For many years it required a lot of courage to reveal oneself elsewhere as a native of Frankfurt. The metropolis was considered one of Germany's more unattractive addresses, boring and impersonal.
At that time, its quality of life showed itself only, if at all, to the city's subculture. The famous shopping mile Zeil was a bare row of department stores having the charm of containers and Frankfurt's nightlife consisted of the dreary red-light district around the central station. If the city drew any attention it was because of demonstrations and riots.All long gone. Designers have displaced demonstrators, street festivals sit-ins: The city, once infamous for being sick and smelly (it has been called Krankfurt and Gestankfurt, literally meaning ill-furt and stink-furt), has been refurbished and refurnished in postmodern design.
With the highest cultural budget of all German cities the municipality bought during the wealthy 80s and 90s everything that promised urban flair and city chic: art, culture and big names. By now, the banking metropolis is, apart from some peripheral regions and neighbourhoods, top stylish and luxuriously modernised.
The wallflower, it would seem, has become a bird of paradise and the wind beneath its wings is an invigorating Frankfurt lifestyle.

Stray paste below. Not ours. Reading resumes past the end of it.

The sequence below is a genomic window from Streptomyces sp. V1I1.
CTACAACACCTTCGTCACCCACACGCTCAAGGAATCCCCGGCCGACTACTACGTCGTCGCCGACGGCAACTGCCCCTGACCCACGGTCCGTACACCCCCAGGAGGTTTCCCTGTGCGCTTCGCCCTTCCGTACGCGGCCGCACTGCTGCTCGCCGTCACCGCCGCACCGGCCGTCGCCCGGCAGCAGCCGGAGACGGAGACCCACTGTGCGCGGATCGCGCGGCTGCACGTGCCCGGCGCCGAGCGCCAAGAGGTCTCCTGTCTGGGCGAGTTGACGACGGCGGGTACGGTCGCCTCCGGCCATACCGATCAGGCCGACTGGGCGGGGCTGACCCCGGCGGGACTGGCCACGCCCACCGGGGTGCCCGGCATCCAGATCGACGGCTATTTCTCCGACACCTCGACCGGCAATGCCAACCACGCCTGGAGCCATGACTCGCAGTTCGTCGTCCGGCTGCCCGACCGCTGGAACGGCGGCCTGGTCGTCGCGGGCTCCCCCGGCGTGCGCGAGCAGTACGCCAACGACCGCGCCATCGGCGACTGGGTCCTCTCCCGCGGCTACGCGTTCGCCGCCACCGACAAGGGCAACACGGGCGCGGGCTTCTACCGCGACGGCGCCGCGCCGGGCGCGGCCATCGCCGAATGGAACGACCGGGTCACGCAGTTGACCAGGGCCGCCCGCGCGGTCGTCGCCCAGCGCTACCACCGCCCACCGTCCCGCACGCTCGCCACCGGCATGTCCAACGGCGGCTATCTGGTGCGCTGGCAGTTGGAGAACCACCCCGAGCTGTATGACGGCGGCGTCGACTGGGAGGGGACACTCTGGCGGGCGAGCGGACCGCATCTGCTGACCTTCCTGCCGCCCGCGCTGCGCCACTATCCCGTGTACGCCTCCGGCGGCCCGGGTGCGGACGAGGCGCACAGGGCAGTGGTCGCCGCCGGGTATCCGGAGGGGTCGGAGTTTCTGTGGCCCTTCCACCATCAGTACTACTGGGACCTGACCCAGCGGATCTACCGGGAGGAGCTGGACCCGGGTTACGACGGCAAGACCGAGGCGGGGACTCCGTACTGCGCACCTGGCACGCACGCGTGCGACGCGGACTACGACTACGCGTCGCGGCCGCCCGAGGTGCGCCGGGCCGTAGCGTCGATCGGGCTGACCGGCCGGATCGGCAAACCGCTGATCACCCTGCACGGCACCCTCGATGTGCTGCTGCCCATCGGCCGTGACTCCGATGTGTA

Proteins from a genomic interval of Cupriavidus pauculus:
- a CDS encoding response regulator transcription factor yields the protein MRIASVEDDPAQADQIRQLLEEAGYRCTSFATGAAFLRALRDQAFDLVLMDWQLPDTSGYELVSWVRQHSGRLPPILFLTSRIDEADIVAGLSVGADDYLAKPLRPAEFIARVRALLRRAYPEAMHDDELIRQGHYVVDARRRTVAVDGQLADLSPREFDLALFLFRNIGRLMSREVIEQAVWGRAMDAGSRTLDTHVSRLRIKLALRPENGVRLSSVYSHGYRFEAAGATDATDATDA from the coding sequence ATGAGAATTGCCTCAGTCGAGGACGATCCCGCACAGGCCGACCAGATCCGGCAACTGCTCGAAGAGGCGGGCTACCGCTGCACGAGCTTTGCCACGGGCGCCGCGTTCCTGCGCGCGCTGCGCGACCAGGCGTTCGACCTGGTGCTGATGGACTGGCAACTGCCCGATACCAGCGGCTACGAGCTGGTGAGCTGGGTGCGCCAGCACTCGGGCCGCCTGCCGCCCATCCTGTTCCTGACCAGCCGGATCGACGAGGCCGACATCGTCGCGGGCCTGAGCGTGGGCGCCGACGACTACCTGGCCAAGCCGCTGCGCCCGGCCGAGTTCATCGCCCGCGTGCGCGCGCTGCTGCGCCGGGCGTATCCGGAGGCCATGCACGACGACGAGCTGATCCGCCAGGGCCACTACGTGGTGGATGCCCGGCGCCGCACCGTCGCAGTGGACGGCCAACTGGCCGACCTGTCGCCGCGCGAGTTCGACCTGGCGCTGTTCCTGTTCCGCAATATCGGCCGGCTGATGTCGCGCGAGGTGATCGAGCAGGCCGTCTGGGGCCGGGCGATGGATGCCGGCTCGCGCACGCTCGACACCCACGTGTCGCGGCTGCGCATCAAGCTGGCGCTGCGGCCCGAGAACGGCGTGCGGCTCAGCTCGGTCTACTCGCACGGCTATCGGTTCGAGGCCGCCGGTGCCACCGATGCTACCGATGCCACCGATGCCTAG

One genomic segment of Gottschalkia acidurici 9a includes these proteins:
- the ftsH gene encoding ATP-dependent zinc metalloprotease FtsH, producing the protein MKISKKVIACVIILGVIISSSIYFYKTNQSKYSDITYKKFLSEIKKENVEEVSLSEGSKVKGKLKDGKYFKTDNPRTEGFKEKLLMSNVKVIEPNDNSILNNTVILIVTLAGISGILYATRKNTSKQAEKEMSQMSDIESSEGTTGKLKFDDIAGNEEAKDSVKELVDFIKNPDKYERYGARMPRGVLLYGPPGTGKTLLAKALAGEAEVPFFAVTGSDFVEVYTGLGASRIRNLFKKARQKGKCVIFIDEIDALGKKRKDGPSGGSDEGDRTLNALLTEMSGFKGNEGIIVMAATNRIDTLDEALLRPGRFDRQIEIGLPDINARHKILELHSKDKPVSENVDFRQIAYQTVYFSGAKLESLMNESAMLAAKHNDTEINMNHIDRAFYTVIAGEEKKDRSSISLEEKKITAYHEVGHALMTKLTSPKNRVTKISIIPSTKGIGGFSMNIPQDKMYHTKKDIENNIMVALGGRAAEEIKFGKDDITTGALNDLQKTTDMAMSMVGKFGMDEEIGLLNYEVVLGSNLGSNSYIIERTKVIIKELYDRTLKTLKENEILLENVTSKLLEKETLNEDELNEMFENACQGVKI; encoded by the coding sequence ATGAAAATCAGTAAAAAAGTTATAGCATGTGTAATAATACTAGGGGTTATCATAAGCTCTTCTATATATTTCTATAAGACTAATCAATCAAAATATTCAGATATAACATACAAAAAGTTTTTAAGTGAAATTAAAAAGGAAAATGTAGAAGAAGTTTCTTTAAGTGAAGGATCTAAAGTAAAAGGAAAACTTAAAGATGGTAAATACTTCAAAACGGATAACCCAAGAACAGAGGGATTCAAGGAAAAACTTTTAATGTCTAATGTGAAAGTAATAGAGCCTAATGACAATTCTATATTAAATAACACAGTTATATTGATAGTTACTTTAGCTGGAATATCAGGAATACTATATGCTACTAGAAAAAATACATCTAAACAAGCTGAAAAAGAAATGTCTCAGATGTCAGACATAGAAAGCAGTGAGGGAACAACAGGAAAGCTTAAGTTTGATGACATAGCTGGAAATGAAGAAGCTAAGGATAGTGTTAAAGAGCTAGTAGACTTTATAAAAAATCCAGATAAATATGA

The heart of the city, the historical Römer, with its historicised reproductions of half-timbered houses has long been the natives' favourite plaza and the tourists' most popular photo motive. All the prolific cultural attractions in Frankfurt - the Museumsufer across the river, the Alte Oper with the imposing Lucae Fountain, the postmodern Kunsthalle Schirn and the Museum of Modern Art by the Viennese Star architect Hans Hollein - have richly rewarded its residents for the many years of reconstruction and modernisation.Now Frankfurt is the envy of many visitors - its striking skyline, attractive art exhibitions and impressive museum mansions on the banks of the Main. But even if the rents have soared to astronomical heights and stylish Mainhattan hardly misses a beat when it comes to superlatives, the metropolis has always kept its provincial heart in the right place, it is still more a country town than a capital city - a look in the local section of the city papers will convince anyone.
It's exactly this mixture that accounts for the new charm of today's Frankfurt: the contrast between megalomania and village idyll, the latent chaos of urban chic and lively side-by-side of many different cultures and lifestyles that is based on a long and liberal tradition of business and tolerance.